Disclaimer. Don't rely on these old notes in lieu of reading the literature, but they can jog your memory. As a grad student long ago, my peers and I collaborated to write and exchange summaries of political science research. I posted them to a wiki-style website. "Wikisum" is now dead but archived here. I cannot vouch for these notes' accuracy, nor can I even say who wrote them. If you have more recent summaries to add to this collection, send them my way I guess. Sorry for the ads; they cover the costs of keeping this online.
Zaller. 1998. Monica Lewinsky's contribution to political science. PS 31:182-9..
In the first day or two after the Lewinsky scandal broke, Clinton's popularity fell. But within a couple weeks, his popularity had not only recovered, but it was even higher than when it started. If Zaller's (1992) earlier arguments were correct, then the intense negative coverage should have hurt Clinton dramatically, but it didn't.
This article is Zaller's 'mea culpa': He all but argues that his earlier book (1992) was wrong. Voters evaluate politics based on real issues, not just based on what the media tells them. As Clinton emphasized in his State of the Union address (a week after the scandal broke, and during the period when his popularity was already recovering), the economy was good, Bosnia was going well, and his new proposals were centrist. The media attacks may have caused a short-term drop in popularity, but it couldn't cause a long-term drop; the public is more concerned about substantive issues.
The Lewinsky scandal demonstrated that retroactive, policy-based models of public opinion and voting have something right. On the other hand, media-based models of public opinion (including, admittedly, Zaller's own 1992 study) seem to have been overstated the ability of the media to influence public opinion. But see the rebuttal by Lawrence and Bennett, who argue against the present article in favor of Zaller's 1992 book.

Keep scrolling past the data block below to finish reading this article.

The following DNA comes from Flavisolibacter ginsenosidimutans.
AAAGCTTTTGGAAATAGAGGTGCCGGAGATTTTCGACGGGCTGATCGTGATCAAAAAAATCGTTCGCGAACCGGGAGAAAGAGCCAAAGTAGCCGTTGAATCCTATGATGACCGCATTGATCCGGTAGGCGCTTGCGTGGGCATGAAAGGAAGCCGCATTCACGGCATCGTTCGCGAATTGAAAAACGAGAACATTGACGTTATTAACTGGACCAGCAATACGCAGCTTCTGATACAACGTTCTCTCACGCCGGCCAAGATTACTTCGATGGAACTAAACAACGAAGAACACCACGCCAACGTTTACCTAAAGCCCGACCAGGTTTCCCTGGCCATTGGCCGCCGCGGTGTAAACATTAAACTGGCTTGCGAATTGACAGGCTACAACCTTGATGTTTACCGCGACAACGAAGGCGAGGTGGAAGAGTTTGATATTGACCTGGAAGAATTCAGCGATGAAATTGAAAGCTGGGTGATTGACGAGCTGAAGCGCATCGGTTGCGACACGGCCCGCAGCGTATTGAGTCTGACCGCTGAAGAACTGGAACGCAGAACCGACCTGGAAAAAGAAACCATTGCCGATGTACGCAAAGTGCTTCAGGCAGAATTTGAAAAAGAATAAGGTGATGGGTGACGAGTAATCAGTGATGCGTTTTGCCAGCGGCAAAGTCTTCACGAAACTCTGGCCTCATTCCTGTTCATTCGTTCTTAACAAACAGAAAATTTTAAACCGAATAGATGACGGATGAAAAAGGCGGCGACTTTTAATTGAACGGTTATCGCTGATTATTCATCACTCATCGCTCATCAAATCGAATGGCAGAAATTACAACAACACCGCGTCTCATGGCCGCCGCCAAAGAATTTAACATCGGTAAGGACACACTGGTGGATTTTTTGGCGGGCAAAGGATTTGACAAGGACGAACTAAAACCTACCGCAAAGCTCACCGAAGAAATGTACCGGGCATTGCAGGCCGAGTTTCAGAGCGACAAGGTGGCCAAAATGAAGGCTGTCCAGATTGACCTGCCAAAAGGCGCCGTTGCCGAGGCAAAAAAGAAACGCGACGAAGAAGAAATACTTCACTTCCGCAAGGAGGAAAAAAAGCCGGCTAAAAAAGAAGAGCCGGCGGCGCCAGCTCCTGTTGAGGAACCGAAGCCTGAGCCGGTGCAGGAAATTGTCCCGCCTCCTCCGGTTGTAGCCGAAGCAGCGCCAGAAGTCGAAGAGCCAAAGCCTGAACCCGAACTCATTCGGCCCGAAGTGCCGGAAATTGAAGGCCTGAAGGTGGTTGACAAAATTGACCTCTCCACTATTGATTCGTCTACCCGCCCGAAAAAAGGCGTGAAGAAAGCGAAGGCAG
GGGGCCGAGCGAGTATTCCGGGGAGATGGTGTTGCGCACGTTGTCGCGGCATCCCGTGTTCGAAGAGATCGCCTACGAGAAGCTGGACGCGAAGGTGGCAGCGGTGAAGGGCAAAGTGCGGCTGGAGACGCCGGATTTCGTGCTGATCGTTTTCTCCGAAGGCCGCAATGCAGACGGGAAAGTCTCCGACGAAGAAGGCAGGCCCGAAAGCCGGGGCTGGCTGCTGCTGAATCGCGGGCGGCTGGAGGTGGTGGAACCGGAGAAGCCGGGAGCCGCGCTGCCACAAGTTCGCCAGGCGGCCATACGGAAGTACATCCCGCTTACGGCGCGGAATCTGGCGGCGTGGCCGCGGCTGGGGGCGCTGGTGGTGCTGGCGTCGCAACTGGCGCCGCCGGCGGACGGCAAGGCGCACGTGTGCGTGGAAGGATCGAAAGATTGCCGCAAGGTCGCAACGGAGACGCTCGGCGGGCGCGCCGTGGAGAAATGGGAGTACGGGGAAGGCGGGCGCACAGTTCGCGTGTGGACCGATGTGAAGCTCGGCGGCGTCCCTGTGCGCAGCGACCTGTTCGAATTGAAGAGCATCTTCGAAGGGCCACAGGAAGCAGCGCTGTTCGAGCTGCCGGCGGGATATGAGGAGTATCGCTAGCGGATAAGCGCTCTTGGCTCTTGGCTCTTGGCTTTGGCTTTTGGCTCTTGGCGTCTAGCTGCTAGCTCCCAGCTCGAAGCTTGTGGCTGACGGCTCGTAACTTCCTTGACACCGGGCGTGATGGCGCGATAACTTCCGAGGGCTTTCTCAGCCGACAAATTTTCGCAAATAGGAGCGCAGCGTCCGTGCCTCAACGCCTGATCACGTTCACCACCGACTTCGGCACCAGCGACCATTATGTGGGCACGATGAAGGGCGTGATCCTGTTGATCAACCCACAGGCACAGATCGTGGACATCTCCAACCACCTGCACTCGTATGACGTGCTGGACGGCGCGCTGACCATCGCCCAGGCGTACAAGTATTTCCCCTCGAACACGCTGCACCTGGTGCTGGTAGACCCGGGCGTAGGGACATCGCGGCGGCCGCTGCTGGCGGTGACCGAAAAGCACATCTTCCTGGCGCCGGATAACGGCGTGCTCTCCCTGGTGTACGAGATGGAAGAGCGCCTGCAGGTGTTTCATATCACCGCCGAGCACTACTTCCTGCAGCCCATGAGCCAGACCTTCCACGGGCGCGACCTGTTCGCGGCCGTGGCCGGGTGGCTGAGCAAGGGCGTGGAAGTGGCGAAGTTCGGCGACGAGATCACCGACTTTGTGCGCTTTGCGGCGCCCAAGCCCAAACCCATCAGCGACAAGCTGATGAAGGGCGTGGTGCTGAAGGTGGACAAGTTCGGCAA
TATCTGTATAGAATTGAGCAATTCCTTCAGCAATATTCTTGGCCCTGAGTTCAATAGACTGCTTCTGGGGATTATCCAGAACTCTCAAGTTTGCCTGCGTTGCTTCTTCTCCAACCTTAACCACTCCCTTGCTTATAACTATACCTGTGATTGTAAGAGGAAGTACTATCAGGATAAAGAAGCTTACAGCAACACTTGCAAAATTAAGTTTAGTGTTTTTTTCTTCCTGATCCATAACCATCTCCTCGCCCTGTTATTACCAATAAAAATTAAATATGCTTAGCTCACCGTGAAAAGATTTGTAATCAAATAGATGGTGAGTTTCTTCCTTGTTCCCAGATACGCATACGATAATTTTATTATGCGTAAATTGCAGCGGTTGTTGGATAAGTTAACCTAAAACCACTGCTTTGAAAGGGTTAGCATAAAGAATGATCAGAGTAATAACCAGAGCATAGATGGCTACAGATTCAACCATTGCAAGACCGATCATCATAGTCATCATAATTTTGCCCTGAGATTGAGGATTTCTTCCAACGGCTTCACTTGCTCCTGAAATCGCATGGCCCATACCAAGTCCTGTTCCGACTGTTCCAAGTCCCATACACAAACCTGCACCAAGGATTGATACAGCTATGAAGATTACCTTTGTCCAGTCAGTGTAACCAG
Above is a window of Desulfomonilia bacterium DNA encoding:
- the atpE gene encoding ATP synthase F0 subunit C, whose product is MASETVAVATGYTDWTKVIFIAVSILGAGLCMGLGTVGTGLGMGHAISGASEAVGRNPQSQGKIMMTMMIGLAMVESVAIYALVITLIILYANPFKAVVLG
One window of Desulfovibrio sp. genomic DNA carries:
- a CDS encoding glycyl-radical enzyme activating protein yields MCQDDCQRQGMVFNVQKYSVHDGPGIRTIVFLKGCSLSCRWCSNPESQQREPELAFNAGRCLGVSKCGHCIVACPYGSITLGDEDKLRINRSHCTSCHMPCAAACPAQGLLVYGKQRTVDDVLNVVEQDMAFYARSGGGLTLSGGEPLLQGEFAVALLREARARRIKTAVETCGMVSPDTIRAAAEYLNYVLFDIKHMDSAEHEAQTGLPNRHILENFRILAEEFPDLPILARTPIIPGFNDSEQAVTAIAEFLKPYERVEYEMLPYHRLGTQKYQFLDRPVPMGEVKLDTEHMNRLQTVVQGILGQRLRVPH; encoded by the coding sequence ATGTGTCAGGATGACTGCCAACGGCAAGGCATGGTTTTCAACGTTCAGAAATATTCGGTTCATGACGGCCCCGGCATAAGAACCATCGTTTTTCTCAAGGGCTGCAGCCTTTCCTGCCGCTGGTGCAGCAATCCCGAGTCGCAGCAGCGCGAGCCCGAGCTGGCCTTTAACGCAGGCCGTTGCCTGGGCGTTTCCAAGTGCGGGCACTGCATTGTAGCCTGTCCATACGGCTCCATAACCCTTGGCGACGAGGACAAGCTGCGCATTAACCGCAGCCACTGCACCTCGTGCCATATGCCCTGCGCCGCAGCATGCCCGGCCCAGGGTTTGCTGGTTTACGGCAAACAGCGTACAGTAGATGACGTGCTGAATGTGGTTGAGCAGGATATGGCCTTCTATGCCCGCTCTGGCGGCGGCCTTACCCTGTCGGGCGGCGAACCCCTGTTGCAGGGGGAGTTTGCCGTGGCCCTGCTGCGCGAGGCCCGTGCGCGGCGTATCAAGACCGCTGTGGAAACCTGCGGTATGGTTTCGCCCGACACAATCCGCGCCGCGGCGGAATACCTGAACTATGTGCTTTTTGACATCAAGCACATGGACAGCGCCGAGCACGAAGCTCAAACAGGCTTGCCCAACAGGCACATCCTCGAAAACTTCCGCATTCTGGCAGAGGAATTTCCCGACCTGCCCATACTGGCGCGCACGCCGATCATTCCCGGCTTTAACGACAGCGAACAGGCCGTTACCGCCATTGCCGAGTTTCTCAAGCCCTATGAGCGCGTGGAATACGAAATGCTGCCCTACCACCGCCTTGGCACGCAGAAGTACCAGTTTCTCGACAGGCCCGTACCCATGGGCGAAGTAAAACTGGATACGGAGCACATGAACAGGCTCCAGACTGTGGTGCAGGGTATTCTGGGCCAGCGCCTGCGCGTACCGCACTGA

It's tempting to conclude that the media does influence public opinion, but only when opposition leaders also attack the president: Initially, Republican leaders refrained from attacking Clinton; contrast this with Gerald Ford, who had a quick, lasting drop in popularity when Democrats attacked him over the Nixon pardon. But this may be endogenous: The opposition leaders are only going to attack if they think they can get lasting results from doing so.
Zaller thinks it is important to look at real events to explain why Clinton recovered his initiatl popularity, but he is puzzled as to why Clinton actually 'increased' in popularity beyond what his approval ratings were in the days just before the scandal broke. After all, if popularity is based on economic performance, peace, and centrism, these things didn't dramatically improve in the early days of the scandal, so why did Clinton get a net gain in popularity?
He speculates as follows: During campaigns, politics are salient and information abounds. People, therefore, update their retrospective evaluations more frequently during campaigns. Since the scandal broke in mid-term, people hadn't been paying much attention to politics. Measures of Clinton's approval just before the scandal, therefore, reflected 'outdated' "running tallies" of Clinton's performance. But as people re-evaluated Clinton in the days after the scandal, they found that the economy (and Clinton's performance in general) had actually been improving more than they had noticed in the previous months. Therefore, they updated their retrospective tallies accordingly in the days after the scandal.
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